Certainly, Collison and the Clippers did well to create opportunities for themselves. The grim post-game faces worn by Durant and Russell Westbrook, along with their curt answers to questions, made it clear that they understood they had just blown a golden opportunity to seize control of the series. After starting the game at their best -- with Durant and Westbrook attacking, and the role players filling in nicely -- the Thunder finished the game at their worst, with the offense stalling and the two All-Stars finding themselves simultaneously doing too much and not enough.
"They're seething right now," Rivers said of the Thunder. "They had the opportunity to go up 3-1 and now it's an even series."
A happy Griffin, who finished with 25 points (on 8-for-19 shooting) and nine rebounds, welcomed the comparison to the miracle comeback against the Grizzlies two years ago, especially considering the series-altering implications of L.A.'s win.
"This is up right there with it," he said. "3-1 and 2-2 is a huge difference."
• Serge Ibaka delivers another low blow. This was yet another physical, tense game in a physical, tense series, and a total of four technical fouls were handed out on the night. The headline-drawing incident, however, didn't even produce a whistle.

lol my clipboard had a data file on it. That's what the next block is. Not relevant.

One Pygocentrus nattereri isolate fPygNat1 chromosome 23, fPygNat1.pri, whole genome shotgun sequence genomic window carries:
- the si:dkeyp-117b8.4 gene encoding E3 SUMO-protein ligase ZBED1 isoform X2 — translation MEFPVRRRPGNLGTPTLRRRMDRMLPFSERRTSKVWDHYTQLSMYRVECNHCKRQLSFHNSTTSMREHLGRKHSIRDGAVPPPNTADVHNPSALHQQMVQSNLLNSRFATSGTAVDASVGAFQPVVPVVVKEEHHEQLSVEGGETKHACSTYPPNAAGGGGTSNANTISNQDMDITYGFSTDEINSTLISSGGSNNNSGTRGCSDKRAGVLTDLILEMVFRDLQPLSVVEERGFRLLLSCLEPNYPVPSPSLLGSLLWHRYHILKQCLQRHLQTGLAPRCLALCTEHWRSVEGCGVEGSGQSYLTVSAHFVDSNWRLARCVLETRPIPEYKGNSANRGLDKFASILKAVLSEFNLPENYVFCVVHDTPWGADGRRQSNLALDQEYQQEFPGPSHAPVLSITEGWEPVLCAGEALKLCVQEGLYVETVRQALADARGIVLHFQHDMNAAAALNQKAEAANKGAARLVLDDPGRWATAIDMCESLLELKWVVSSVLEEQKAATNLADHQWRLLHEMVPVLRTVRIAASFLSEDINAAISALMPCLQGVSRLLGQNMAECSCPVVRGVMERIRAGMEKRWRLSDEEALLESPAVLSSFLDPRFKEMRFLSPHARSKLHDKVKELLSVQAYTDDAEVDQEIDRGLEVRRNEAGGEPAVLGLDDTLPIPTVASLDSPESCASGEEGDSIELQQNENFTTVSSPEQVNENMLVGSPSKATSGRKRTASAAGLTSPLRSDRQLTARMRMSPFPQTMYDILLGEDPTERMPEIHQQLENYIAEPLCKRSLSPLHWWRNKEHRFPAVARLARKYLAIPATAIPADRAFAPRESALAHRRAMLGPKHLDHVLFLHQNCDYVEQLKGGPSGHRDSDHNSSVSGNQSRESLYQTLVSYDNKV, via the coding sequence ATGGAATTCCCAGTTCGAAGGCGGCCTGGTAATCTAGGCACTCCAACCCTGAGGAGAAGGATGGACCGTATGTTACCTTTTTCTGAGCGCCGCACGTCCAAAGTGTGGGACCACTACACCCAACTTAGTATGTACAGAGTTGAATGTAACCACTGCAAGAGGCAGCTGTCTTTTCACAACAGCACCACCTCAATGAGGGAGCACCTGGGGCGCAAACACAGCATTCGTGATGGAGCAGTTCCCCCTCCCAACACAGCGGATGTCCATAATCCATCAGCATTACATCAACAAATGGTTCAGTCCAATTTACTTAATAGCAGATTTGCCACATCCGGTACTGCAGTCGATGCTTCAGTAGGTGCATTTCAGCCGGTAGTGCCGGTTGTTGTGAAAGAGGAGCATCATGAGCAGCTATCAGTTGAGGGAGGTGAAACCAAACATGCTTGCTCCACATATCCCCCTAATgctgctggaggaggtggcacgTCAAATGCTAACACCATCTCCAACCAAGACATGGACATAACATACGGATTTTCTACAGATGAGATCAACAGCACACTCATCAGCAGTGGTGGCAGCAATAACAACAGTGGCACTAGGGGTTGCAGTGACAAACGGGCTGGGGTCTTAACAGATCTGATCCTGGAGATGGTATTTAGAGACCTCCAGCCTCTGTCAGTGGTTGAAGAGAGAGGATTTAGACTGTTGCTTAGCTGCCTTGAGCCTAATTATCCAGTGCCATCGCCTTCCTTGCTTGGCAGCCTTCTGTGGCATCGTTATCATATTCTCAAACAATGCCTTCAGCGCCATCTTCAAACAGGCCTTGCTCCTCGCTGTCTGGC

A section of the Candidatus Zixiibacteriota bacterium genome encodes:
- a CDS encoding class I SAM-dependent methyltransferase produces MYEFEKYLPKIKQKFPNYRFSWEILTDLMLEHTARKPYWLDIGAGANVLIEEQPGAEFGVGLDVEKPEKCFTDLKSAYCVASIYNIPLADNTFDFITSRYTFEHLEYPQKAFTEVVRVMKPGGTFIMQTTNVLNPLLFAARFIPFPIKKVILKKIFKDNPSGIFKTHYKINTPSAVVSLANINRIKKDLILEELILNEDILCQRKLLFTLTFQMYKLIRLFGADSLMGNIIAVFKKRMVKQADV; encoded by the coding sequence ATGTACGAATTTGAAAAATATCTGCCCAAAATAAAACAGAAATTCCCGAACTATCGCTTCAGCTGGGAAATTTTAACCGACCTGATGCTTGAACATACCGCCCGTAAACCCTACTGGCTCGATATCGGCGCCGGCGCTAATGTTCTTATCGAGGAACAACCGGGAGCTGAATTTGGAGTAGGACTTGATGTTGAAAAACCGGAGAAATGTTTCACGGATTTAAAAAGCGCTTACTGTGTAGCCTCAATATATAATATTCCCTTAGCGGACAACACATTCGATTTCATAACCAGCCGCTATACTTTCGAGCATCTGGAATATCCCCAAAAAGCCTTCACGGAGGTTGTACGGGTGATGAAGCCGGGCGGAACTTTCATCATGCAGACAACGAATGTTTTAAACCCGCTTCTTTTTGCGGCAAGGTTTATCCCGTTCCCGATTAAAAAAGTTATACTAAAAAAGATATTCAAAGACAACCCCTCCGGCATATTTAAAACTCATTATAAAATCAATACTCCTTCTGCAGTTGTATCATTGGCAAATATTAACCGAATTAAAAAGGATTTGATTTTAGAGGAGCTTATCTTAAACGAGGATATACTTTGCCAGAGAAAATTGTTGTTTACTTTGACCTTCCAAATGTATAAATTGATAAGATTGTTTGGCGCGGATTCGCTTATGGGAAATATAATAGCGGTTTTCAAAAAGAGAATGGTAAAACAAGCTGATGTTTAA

Less than one minute into the game, Kendrick Perkins pushed Ibaka towards Griffin as the Clippers forward attempted a layup in the paint. Falling forward, Ibaka's right hand made contact with Grifffin's groin, causing Griffin to double over as he came back to the ground. No foul -- common, technical, or flagrant -- was called, and Oklahoma City cleared the defensive rebound. The low blow came directly after Griffin's right hand appeared to make light contact with Ibaka's groin as he cleared space on the drive, although it didn't appear retaliatory.
"I don't know, I can't get into his head," Griffin said, when asked if he thought Ibaka's low blow was intentional. "I'm not going to try."
In April 2013, Ibaka was fined $25,000 for delivering a vicious, intentional low blow to Griffin. That low blow, as well as Sunday's low blow, can be seen in the video above.
Yahoo Sports reports that Ibaka said the contact was accidental and that the NBA plans to investigate the play. Remember, the NBA suspended Grizzlies forward Zach Randolph for Game 7 of a first-round series against the Thunder after the league office concluded he had punched Steven Adams.
In this case, Ibaka's explanation seems reasonable. There was no wind-up, the force of the contact wasn't great, and Perkins' action clearly influenced Ibaka's motion, as Ibaka was moving backwards out of the play before Perkins intervened. There would seem to be no need to issue a fine or a suspension on this one, even with the looming history between the two players.
• The not-so-great escape. L.A. did many things right to climb back into Game 4, but their execution in the game's final 30 seconds was unsophisticated enough that they were forced to dodge a buzzer-beating bullet.